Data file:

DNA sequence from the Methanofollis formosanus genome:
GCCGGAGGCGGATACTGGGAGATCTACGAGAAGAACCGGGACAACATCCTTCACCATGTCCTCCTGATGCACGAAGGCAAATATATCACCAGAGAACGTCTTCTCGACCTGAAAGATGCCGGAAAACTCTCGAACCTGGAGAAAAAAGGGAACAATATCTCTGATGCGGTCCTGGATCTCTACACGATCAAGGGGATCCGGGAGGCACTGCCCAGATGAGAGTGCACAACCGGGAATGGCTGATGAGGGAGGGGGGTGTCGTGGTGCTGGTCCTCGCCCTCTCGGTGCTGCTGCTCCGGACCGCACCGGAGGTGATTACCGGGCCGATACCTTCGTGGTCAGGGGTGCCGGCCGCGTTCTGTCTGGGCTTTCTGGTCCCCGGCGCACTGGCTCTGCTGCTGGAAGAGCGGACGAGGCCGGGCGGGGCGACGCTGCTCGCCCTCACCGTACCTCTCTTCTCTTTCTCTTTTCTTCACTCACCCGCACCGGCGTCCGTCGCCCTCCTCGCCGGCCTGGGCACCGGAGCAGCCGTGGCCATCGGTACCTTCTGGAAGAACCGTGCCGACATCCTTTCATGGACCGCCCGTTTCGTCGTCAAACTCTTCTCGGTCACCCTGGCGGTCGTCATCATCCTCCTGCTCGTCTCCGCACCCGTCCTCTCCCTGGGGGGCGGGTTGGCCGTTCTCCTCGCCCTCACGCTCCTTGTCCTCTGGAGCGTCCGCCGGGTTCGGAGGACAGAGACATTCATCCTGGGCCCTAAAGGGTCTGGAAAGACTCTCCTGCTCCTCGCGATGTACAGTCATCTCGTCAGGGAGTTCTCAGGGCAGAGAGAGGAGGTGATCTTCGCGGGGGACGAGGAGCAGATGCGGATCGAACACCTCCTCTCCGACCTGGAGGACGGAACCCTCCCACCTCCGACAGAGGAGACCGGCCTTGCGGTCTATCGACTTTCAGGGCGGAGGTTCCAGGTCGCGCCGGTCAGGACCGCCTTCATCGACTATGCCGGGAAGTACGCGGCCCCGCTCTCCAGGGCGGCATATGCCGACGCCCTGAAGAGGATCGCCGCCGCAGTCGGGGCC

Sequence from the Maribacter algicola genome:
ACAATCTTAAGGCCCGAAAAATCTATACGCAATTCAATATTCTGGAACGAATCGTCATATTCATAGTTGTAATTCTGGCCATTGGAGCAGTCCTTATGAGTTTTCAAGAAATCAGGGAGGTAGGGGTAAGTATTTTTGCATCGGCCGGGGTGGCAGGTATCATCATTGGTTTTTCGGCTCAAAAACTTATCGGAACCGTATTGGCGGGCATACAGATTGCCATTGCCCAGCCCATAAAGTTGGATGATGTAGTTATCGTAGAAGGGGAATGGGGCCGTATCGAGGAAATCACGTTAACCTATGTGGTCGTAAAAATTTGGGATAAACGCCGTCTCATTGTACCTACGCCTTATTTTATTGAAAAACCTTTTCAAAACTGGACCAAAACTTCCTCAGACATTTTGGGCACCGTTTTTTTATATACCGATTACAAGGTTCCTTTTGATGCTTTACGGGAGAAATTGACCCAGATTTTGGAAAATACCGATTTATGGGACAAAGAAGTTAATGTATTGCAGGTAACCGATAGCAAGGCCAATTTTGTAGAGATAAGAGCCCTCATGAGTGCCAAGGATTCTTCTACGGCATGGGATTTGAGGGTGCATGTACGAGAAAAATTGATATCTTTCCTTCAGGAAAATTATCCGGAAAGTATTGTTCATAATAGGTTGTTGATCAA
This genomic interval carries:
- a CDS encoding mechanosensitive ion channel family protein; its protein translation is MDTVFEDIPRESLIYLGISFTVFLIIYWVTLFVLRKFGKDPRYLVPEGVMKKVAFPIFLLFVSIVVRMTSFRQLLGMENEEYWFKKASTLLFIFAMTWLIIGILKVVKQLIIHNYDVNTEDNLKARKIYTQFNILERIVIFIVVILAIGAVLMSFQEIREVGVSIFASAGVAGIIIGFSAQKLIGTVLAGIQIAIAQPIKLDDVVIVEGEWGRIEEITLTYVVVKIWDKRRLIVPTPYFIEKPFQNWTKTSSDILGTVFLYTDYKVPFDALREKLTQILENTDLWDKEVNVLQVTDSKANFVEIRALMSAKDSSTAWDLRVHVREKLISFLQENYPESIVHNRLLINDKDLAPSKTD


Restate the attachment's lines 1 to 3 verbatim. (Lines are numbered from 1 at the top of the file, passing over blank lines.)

DNA sequence from the Methanofollis formosanus genome:
GCCGGAGGCGGATACTGGGAGATCTACGAGAAGAACCGGGACAACATCCTTCACCATGTCCTCCTGATGCACGAAGGCAAATATATCACCAGAGAACGTCTTCTCGACCTGAAAGATGCCGGAAAACTCTCGAACCTGGAGAAAAAAGGGAACAATATCTCTGATGCGGTCCTGGATCTCTACACGATCAAGGGGATCCGGGAGGCACTGCCCAGATGAGAGTGCACAACCGGGAATGGCTGATGAGGGAGGGGGGTGTCGTGGTGCTGGTCCTCGCCCTCTCGGTGCTGCTGCTCCGGACCGCACCGGAGGTGATTACCGGGCCGATACCTTCGTGGTCAGGGGTGCCGGCCGCGTTCTGTCTGGGCTTTCTGGTCCCCGGCGCACTGGCTCTGCTGCTGGAAGAGCGGACGAGGCCGGGCGGGGCGACGCTGCTCGCCCTCACCGTACCTCTCTTCTCTTTCTCTTTTCTTCACTCACCCGCACCGGCGTCCGTCGCCCTCCTCGCCGGCCTGGGCACCGGAGCAGCCGTGGCCATCGGTACCTTCTGGAAGAACCGTGCCGACATCCTTTCATGGACCGCCCGTTTCGTCGTCAAACTCTTCTCGGTCACCCTGGCGGTCGTCATCATCCTCCTGCTCGTCTCCGCACCCGTCCTCTCCCTGGGGGGCGGGTTGGCCGTTCTCCTCGCCCTCACGCTCCTTGTCCTCTGGAGCGTCCGCCGGGTTCGGAGGACAGAGACATTCATCCTGGGCCCTAAAGGGTCTGGAAAGACTCTCCTGCTCCTCGCGATGTACAGTCATCTCGTCAGGGAGTTCTCAGGGCAGAGAGAGGAGGTGATCTTCGCGGGGGACGAGGAGCAGATGCGGATCGAACACCTCCTCTCCGACCTGGAGGACGGAACCCTCCCACCTCCGACAGAGGAGACCGGCCTTGCGGTCTATCGACTTTCAGGGCGGAGGTTCCAGGTCGCGCCGGTCAGGACCGCCTTCATCGACTATGCCGGGAAGTACGCGGCCCCGCTCTCCAGGGCGGCATATGCCGACGCCCTGAAGAGGATCGCCGCCGCAGTCGGGGCC

Sequence from the Maribacter algicola genome: